Courage at Twilight: “I Hate the Church”

For over a century, my Church has preached a ministering program called “home teaching,” where Church members, two by two, visit with assigned families to make sure their temporal and spiritual needs were being addressed. At the awkward age of 14, I was Dad’s home teaching companion, and he was the “bishop” or unpaid lay minister of our large congregation—he knew all the Church members and their many problems and hardships.  He saw on the records the name of a young woman he did not know, and assigned himself to be her home teacher, always taking me along, once a month, without fail.  We visited her for the first time on a Sunday afternoon in summer.  The setting: an ancient white clapboard house with peeling paint and sagging porch, in the shade of enormous thorned honey locust trees.  At the backyard volleyball net played shirtless young men with long hair and mustaches.  Guitar strumming floated out from within the communal house, and the old screen door slammed on its spring as young men and women came and went and joined in the game.  The young woman we had come to meet—I will call her Jane—was not happy to see us.  A student at Rutgers in the 1970s, she stood inside the screen door and scowled at us.  “I hate the Church,” she spat.  Dad followed an impression, and asked her to “Tell me one thing you hate about the Church.”  She muttered a particular resentment, and Dad replied, “I can see why that would bother you.  It would bother me.  But that is not the doctrine of our Church, and is not the practice of our Church.”  Dad asked Jane where she had learned that particular untruth—“My father,” she hissed, and Dad told her with kind candor that her father was wrong.  “We’ll see you next month, and you can tell us what else you hate about our Church,” he promised.  That next month, always on a Sunday afternoon, Jane spoke her loathing for another doctrine, and Dad responded, “I can see why you hate that, but that is not the doctrine of our Church,” and he explained the real doctrine.  The shirtless pony-tailed men and tie died braless women sat on blankets eating watermelon and smoking and staring at us, and I was an awkward 14-year-old boy with his father talking about religion to a woman who was not remotely interested in religion and wanted us to leave.  Every month we went to see Jane, never staying long, and every month Dad asked her the same question, listened to her venom, and informed her truthfully that her hatred was reasonable, but that the doctrine or practice she hated was neither the doctrine nor the practice of the Church, and then he set the facts straight for her.  “Son,” he asked me after several months, “what do you think we can do to relate to Jane?”  I suggested we bring some produce from our garden, and we did.  Another day I suggested a bouquet of wildflowers, and another a plate of cookies, and then a small wrapped Christmas present.  One Sunday afternoon, Dad congratulated her on our “anniversary.”  “What are you talking about?” she scoffed.  “Well,” he explained, “today marks exactly three years since we started visiting you, and we haven’t missed a month.”  She was taken aback.  After a long silence, Dad asked again his monthly question, “Tell us something you hate about the Church,” and he had always answered her the same way because the things she had learned and hated were not true, but hurtful disinformation.  “That’s it,” she said flatly.  “There is nothing else I hate about the Church.  I’ve told you all of it.”  We waved our see-you-next-month wave and smiled our see-you-next-month smile and drove home through the beautiful New Jersey woods.  The next month, Jane’s roommates told us she had gone back home to Idaho to reconcile with her family, now that she had reconciled with her Church.  Jane never did let us into the house to visit—we spoke always through the screen door or in the driveway under a huge honey locust.  But I hope we did her some good—we really did care.  I can still hear the crunch of the gravel under our tires as we backed down the driveway and drove home through the woods.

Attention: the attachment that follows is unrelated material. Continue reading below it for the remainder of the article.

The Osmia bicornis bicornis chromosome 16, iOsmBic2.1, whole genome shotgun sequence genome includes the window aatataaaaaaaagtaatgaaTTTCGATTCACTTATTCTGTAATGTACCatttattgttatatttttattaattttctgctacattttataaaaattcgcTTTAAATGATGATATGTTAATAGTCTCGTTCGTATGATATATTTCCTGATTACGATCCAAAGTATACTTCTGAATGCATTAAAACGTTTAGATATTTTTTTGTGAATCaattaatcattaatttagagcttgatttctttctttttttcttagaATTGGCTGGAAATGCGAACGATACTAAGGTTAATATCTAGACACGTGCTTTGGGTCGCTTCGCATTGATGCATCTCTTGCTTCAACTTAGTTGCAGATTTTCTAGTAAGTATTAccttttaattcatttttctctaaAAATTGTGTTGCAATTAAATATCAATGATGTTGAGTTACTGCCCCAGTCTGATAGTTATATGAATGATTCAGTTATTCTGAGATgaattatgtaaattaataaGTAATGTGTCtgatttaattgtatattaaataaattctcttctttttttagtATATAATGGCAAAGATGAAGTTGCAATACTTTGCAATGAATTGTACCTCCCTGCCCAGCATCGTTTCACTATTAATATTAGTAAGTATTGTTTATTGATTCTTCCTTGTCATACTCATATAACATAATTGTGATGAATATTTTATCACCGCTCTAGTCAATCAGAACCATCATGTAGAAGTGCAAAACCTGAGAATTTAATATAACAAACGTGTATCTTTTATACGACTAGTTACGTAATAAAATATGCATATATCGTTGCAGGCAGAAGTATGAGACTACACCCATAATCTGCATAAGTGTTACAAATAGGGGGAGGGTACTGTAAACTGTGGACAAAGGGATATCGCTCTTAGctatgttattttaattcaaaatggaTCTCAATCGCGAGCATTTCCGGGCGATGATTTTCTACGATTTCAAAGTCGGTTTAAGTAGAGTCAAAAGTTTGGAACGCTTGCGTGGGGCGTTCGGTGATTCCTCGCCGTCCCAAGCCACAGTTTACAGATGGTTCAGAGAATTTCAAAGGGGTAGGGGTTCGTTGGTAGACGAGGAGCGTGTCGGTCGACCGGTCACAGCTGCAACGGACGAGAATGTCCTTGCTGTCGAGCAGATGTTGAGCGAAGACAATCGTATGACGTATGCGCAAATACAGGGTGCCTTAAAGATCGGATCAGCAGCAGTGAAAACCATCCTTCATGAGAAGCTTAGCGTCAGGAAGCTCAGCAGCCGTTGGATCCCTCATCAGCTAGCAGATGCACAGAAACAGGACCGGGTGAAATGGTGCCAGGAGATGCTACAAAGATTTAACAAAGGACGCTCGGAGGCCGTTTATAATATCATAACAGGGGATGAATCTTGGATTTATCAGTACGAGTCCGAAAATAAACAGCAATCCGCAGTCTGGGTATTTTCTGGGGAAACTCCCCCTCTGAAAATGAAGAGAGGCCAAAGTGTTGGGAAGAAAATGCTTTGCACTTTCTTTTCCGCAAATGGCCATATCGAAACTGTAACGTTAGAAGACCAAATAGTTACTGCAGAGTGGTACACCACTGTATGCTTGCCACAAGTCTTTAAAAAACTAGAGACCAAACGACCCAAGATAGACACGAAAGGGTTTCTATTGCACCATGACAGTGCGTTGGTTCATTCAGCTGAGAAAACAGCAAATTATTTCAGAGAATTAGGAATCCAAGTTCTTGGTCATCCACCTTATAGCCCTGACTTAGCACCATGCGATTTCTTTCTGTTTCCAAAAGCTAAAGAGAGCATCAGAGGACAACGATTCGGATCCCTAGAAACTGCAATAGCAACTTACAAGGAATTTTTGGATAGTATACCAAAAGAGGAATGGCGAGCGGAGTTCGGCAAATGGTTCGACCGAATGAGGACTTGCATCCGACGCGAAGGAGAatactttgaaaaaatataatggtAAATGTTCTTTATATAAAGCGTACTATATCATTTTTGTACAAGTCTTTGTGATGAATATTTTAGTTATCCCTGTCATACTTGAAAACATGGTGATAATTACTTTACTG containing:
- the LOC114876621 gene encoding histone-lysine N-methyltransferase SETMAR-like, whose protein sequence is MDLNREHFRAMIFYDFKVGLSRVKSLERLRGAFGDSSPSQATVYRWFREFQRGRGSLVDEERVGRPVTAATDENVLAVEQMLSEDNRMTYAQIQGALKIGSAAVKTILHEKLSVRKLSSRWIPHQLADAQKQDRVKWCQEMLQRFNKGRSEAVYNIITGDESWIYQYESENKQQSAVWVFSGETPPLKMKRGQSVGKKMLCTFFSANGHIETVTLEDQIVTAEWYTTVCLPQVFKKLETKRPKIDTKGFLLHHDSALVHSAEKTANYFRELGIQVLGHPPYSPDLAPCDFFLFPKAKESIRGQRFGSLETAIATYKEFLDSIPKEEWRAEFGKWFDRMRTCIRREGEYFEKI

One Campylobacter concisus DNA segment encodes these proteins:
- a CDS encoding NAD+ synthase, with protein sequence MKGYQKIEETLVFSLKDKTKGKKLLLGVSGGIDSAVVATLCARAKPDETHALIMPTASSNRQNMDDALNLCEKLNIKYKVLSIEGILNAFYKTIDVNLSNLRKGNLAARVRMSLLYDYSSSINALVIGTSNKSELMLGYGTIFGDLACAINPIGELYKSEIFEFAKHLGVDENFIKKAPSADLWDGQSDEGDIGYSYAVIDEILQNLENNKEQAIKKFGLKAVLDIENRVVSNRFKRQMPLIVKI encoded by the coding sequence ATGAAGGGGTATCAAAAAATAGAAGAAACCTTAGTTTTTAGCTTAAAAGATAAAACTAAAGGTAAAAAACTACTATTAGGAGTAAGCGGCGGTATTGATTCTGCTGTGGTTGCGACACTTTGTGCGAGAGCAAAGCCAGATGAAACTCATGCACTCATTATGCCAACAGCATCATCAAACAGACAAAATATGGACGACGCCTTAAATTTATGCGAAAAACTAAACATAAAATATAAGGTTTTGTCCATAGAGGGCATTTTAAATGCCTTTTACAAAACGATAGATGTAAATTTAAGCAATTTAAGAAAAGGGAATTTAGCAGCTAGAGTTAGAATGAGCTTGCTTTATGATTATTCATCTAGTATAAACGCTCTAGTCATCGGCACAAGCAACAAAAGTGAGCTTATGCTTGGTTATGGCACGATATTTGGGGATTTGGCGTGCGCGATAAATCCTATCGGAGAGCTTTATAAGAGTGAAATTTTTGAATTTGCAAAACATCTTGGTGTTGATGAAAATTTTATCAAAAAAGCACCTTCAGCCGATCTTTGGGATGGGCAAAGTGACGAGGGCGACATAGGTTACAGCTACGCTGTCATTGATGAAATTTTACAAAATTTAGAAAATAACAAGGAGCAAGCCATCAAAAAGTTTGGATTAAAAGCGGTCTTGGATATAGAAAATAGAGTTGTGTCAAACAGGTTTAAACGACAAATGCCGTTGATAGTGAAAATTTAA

(Pictured above: Dad at the pulpit in 1973.  He was a corporate attorney Monday-Friday, and a lay minister 24/7.)

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